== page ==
Outing to Benderson Park finds people hard at work in advance of World Rowing Championships
Sometimes, I like to go to places that will be hosting large events before they take place. It is very exciting and interesting to watch the people involved work in their respective roles in anticipation of what is to come.
My most recent outing of this sort took me to Nathan Benderson Park, which was in full preparation for the 2017 World Rowing Championships. It was a perfect Sarasota day; I hope that type of weather continues as we welcome the expected 40,000 visitors and participants for competitions starting Sept. 23.
The water was shimmering as I slowly approached the park. Surprisingly, nobody was practicing. The first thing that caught my eye — I confess I stared at it in amazement — were the metal bleachers under construction. I got “up close and personal” to watch the men carefully fit each metal rod into its corresponding part, securing the pieces to make a seat and its back. The men seemed to know exactly what to do, so in just a few minutes, another row of bleachers was ready.
As I was watching those workers and taking pictures, suddenly, I spied a large group of well-dressed people walking toward me near the water. They all were wearing ID badges and looking like they belonged in a conference room at the Hyatt, solving world problems. However, they ended up being vendors who were getting a personal tour of the rowing venue and the grounds, including the specific locations where they would be setting up their booths They seemed very enthusiastic about being included in this prestigious event.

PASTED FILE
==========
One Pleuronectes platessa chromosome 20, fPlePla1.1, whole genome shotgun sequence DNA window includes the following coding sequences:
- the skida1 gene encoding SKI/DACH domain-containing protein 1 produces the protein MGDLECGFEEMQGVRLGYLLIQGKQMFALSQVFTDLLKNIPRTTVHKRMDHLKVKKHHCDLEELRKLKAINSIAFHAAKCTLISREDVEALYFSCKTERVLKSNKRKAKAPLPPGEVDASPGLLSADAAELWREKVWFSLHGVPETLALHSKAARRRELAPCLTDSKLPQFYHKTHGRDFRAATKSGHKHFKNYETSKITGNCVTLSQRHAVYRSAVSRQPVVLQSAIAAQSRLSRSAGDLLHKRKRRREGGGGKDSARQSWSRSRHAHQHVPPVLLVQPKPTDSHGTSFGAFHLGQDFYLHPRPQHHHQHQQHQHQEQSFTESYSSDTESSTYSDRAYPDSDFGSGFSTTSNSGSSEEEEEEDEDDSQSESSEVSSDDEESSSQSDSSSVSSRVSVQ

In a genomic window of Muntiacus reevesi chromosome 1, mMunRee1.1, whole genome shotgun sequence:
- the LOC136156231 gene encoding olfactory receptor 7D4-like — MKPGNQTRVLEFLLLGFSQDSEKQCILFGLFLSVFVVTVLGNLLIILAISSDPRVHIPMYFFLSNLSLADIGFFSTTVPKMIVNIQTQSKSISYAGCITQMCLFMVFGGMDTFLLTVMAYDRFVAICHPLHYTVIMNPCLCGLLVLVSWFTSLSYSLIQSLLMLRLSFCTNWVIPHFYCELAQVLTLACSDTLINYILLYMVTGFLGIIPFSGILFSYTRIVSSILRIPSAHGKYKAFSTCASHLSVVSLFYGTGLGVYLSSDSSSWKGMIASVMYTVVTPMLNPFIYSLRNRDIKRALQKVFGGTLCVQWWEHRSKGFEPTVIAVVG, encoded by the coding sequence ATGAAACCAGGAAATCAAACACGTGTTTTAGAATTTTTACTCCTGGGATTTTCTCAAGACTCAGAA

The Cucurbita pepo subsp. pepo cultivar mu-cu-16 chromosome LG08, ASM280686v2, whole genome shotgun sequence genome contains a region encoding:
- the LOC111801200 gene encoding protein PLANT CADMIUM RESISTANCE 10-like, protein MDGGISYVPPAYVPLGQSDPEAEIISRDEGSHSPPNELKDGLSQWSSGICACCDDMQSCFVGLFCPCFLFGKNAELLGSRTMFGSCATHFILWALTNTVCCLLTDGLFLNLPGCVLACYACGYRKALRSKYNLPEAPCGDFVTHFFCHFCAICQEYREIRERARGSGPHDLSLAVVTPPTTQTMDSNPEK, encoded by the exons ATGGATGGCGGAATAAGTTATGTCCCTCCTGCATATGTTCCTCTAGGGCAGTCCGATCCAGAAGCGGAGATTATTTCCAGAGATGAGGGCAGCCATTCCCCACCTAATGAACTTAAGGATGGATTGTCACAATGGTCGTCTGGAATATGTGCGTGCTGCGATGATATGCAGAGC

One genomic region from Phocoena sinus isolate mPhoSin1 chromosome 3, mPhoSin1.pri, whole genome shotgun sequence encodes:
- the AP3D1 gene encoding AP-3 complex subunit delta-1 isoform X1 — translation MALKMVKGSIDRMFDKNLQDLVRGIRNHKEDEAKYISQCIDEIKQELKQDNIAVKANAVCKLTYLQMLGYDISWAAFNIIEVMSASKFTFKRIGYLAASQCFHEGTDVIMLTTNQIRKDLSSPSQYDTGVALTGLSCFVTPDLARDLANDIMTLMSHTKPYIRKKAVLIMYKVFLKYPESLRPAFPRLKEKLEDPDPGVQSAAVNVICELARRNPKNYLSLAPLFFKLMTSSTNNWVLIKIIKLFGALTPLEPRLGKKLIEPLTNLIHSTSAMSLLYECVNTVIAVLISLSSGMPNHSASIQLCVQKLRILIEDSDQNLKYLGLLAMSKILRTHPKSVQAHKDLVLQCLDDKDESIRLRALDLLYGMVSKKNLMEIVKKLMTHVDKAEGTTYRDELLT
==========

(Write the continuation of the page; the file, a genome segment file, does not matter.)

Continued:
Facing the water at the far end of the park, beyond the bleachers, is the Finish Tower. This building is an architectural wonder — clean lines, modern look, appearing spacious in its beautiful design. It will be “home” to the TV people, certain VIPs, journalists and probably parents of the athletes. The Finish Tower is the perfect spot from which to view the actual finishes of the races; thus, the name of the building.
I walked along the water, hoping for a glimpse of a sculler, and finally, two males appeared, sharing a boat and appearing to be getting in a good workout.
As I turned around to head back to my car, I walked along the water. Then I realized that I most likely was literally the only person on the grounds completely unconnected to the World Rowing Championships. That is a very big reason I enjoy being at event locales before the events take place: I am able to enjoy my own personal tour.
Wishing everybody a safe and wonderful race.